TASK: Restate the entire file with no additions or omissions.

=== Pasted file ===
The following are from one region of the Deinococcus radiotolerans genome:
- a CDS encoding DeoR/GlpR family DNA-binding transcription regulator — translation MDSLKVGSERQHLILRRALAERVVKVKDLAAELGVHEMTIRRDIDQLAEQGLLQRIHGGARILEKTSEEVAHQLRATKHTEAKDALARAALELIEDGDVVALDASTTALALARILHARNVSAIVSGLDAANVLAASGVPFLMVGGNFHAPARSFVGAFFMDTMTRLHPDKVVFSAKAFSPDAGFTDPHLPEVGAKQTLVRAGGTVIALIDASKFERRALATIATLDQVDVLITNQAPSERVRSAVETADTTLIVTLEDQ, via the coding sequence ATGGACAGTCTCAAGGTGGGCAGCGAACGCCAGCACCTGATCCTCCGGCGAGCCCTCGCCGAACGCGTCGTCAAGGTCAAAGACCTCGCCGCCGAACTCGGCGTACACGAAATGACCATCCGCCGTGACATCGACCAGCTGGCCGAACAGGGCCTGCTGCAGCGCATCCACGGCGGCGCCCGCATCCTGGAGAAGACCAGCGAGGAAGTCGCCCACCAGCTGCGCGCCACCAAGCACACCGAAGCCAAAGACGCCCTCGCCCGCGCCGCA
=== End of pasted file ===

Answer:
The following are from one region of the Deinococcus radiotolerans genome:
- a CDS encoding DeoR/GlpR family DNA-binding transcription regulator — translation MDSLKVGSERQHLILRRALAERVVKVKDLAAELGVHEMTIRRDIDQLAEQGLLQRIHGGARILEKTSEEVAHQLRATKHTEAKDALARAALELIEDGDVVALDASTTALALARILHARNVSAIVSGLDAANVLAASGVPFLMVGGNFHAPARSFVGAFFMDTMTRLHPDKVVFSAKAFSPDAGFTDPHLPEVGAKQTLVRAGGTVIALIDASKFERRALATIATLDQVDVLITNQAPSERVRSAVETADTTLIVTLEDQ, via the coding sequence ATGGACAGTCTCAAGGTGGGCAGCGAACGCCAGCACCTGATCCTCCGGCGAGCCCTCGCCGAACGCGTCGTCAAGGTCAAAGACCTCGCCGCCGAACTCGGCGTACACGAAATGACCATCCGCCGTGACATCGACCAGCTGGCCGAACAGGGCCTGCTGCAGCGCATCCACGGCGGCGCCCGCATCCTGGAGAAGACCAGCGAGGAAGTCGCCCACCAGCTGCGCGCCACCAAGCACACCGAAGCCAAAGACGCCCTCGCCCGCGCCGCA